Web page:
As inflation impacts the cost of living, four in ten employers are planning to boost pay budgets for staff, according to a survey by WTW.

Recent ONS data revealed that wages are failing to keep pace with rising prices, despite job vacancies outpacing unemployment.

The average wage (excluding bonuses) has grown by 4.2 percent, but when counteracted by the impact of inflation, growth in pay fell, in real terms, by 1.2 percent.


What measures are employers taking?

In response to the current inflationary environment, WTW research found organisations are most likely to support their staff by reviewing pay more frequently than the usual annual review (14%), as well as promoting the use of existing benefits (13%) (such as childcare vouchers and healthcare and insurance cover discounts) and offering employees financial wellbeing support (13%).

In total, almost a third (31%) of employers plan to take some measures to help employees deal with the challenges of rising inflation.


In-demand skills

Yet, despite rising inflation, employers are still willing to pay to secure employees with in-demand skills, as almost a quarter of organisations (24%) focus pay budgets on ‘hot-skilled’ workers.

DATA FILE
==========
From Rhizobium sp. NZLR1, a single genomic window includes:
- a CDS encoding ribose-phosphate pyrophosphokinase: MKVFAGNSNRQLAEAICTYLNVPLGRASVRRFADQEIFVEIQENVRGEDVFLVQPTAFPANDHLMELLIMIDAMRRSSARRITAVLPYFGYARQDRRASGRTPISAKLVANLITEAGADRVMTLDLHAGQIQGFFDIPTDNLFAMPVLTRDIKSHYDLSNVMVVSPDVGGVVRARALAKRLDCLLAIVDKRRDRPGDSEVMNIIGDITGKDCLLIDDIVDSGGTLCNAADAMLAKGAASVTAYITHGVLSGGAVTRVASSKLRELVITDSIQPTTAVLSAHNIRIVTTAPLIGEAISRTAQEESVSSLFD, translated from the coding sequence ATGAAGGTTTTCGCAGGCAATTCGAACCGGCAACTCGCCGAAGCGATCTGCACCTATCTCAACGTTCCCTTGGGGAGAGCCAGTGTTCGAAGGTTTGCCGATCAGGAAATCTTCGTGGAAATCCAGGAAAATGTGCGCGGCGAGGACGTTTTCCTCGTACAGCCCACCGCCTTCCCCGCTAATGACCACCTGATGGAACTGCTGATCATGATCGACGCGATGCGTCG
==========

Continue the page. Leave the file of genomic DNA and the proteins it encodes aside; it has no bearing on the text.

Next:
In addition, one-in-five organisations (19%) are prioritising increasing pay for those on lower salaries, in response to rising inflation.

WTW speculates that the impact of low wage growth is likely to be felt most acutely by middle earners, signalling that the issue of inflation will not be resolved with a ‘one-size-fits-all’ response.


What happens if inflation continues to soar?

“While many companies took a ‘wait and see’ approach in the first few months of the year as inflation was expected to be short-lived, we are now seeing an uptick in activity focused on alleviating pressure on the lowest paid in particular,” says pay expert at WTW, Alasdair Wood.

“Examples include increasing pay budgets, accelerating pay rises and access to earned pay, one-off adjustments and expanded use of recognition awards.  We expect that these actions will become more common and will start to make a greater difference in the second half of the year.  If inflation stays high, we also expect higher pay budgets as we head into year end and at the start of 2023,” adds Mr Wood.